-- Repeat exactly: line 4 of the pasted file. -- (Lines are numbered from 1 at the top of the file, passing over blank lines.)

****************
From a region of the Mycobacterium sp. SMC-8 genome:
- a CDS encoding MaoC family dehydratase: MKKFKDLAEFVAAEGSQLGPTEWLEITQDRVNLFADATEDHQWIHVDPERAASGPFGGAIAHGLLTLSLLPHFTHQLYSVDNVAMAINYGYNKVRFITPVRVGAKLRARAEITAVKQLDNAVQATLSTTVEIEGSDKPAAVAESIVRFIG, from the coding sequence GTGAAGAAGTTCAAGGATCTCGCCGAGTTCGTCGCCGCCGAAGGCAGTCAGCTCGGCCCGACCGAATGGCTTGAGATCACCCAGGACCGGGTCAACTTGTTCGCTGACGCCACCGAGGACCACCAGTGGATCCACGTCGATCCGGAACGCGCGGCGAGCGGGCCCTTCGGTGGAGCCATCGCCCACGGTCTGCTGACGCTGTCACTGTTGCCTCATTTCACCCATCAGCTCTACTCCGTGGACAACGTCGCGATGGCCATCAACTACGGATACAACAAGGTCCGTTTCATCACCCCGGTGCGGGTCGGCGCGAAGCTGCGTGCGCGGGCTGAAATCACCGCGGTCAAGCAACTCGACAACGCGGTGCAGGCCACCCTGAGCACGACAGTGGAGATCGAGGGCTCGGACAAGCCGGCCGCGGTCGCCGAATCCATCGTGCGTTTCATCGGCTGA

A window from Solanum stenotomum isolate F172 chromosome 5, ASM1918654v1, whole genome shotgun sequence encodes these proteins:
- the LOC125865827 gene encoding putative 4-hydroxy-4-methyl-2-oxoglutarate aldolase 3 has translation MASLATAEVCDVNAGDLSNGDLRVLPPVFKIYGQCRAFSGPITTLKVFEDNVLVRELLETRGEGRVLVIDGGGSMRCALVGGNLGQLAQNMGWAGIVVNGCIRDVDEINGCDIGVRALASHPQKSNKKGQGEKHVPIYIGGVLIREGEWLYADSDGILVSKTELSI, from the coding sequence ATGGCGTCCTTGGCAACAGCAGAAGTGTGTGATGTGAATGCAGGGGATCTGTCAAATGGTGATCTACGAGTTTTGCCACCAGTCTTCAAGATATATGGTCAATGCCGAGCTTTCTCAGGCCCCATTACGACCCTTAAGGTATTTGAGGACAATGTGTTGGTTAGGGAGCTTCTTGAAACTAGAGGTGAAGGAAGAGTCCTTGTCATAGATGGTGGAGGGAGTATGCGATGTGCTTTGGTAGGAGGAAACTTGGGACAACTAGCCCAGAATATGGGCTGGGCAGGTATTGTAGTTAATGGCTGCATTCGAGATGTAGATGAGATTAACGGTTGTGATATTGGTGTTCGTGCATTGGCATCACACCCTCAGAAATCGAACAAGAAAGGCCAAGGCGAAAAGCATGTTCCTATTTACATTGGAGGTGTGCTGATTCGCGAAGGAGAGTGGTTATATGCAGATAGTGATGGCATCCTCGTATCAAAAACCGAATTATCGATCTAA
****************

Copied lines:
- the LOC125865827 gene encoding putative 4-hydroxy-4-methyl-2-oxoglutarate aldolase 3 has translation MASLATAEVCDVNAGDLSNGDLRVLPPVFKIYGQCRAFSGPITTLKVFEDNVLVRELLETRGEGRVLVIDGGGSMRCALVGGNLGQLAQNMGWAGIVVNGCIRDVDEINGCDIGVRALASHPQKSNKKGQGEKHVPIYIGGVLIREGEWLYADSDGILVSKTELSI, from the coding sequence ATGGCGTCCTTGGCAACAGCAGAAGTGTGTGATGTGAATGCAGGGGATCTGTCAAATGGTGATCTACGAGTTTTGCCACCAGTCTTCAAGATATATGGTCAATGCCGAGCTTTCTCAGGCCCCATTACGACCCTTAAGGTATTTGAGGACAATGTGTTGGTTAGGGAGCTTCTTGAAACTAGAGGTGAAGGAAGAGTCCTTGTCATAGATGGTGGAGGGAGTATGCGATGTGCTTTGGTAGGAGGAAACTTGGGACAACTAGCCCAGAATATGGGCTGGGCAGGTATTGTAGTTAATGGCTGCATTCGAGATGTAGATGAGATTAACGGTTGTGATATTGGTGTTCGTGCATTGGCATCACACCCTCAGAAATCGAACAAGAAAGGCCAAGGCGAAAAGCATGTTCCTATTTACATTGGAGGTGTGCTGATTCGCGAAGGAGAGTGGTTATATGCAGATAGTGATGGCATCCTCGTATCAAAAACCGAATTATCGATCTAA